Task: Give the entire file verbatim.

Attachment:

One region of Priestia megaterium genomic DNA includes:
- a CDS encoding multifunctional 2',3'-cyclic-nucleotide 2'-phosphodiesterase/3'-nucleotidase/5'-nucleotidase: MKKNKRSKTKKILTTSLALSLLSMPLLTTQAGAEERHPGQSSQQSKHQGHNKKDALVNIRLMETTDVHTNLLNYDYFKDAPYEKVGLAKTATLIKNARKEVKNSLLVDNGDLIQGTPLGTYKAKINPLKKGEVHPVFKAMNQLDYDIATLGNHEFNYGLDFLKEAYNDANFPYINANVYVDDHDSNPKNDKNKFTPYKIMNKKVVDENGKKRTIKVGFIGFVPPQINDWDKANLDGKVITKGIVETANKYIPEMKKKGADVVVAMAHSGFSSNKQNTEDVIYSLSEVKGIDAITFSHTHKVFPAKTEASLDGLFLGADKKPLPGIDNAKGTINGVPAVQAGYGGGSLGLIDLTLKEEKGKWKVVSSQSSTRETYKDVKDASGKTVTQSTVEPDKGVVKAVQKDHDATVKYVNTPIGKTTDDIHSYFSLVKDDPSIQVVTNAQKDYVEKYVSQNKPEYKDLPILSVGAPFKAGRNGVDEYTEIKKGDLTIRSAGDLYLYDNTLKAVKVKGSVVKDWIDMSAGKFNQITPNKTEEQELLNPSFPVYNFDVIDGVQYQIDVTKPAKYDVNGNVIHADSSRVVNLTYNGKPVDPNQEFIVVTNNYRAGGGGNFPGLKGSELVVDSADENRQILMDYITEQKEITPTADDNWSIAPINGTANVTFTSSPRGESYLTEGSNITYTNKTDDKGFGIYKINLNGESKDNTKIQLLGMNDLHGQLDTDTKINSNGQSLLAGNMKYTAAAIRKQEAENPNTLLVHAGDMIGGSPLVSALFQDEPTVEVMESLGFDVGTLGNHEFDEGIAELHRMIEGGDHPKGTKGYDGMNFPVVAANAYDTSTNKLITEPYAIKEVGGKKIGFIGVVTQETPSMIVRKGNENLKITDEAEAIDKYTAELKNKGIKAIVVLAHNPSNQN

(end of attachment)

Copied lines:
One region of Priestia megaterium genomic DNA includes:
- a CDS encoding multifunctional 2',3'-cyclic-nucleotide 2'-phosphodiesterase/3'-nucleotidase/5'-nucleotidase: MKKNKRSKTKKILTTSLALSLLSMPLLTTQAGAEERHPGQSSQQSKHQGHNKKDALVNIRLMETTDVHTNLLNYDYFKDAPYEKVGLAKTATLIKNARKEVKNSLLVDNGDLIQGTPLGTYKAKINPLKKGEVHPVFKAMNQLDYDIATLGNHEFNYGLDFLKEAYNDANFPYINANVYVDDHDSNPKNDKNKFTPYKIMNKKVVDENGKKRTIKVGFIGFVPPQINDWDKANLDGKVITKGIVETANKYIPEMKKKGADVVVAMAHSGFSSNKQNTEDVIYSLSEVKGIDAITFSHTHKVFPAKTEASLDGLFLGADKKPLPGIDNAKGTINGVPAVQAGYGGGSLGLIDLTLKEEKGKWKVVSSQSSTRETYKDVKDASGKTVTQSTVEPDKGVVKAVQKDHDATVKYVNTPIGKTTDDIHSYFSLVKDDPSIQVVTNAQKDYVEKYVSQNKPEYKDLPILSVGAPFKAGRNGVDEYTEIKKGDLTIRSAGDLYLYDNTLKAVKVKGSVVKDWIDMSAGKFNQITPNKTEEQELLNPSFPVYNFDVIDGVQYQIDVTKPAKYDVNGNVIHADSSRVVNLTYNGKPVDPNQEFIVVTNNYRAGGGGNFPGLKGSELVVDSADENRQILMDYITEQKEITPTADDNWSIAPINGTANVTFTSSPRGESYLTEGSNITYTNKTDDKGFGIYKINLNGESKDNTKIQLLGMNDLHGQLDTDTKINSNGQSLLAGNMKYTAAAIRKQEAENPNTLLVHAGDMIGGSPLVSALFQDEPTVEVMESLGFDVGTLGNHEFDEGIAELHRMIEGGDHPKGTKGYDGMNFPVVAANAYDTSTNKLITEPYAIKEVGGKKIGFIGVVTQETPSMIVRKGNENLKITDEAEAIDKYTAELKNKGIKAIVVLAHNPSNQN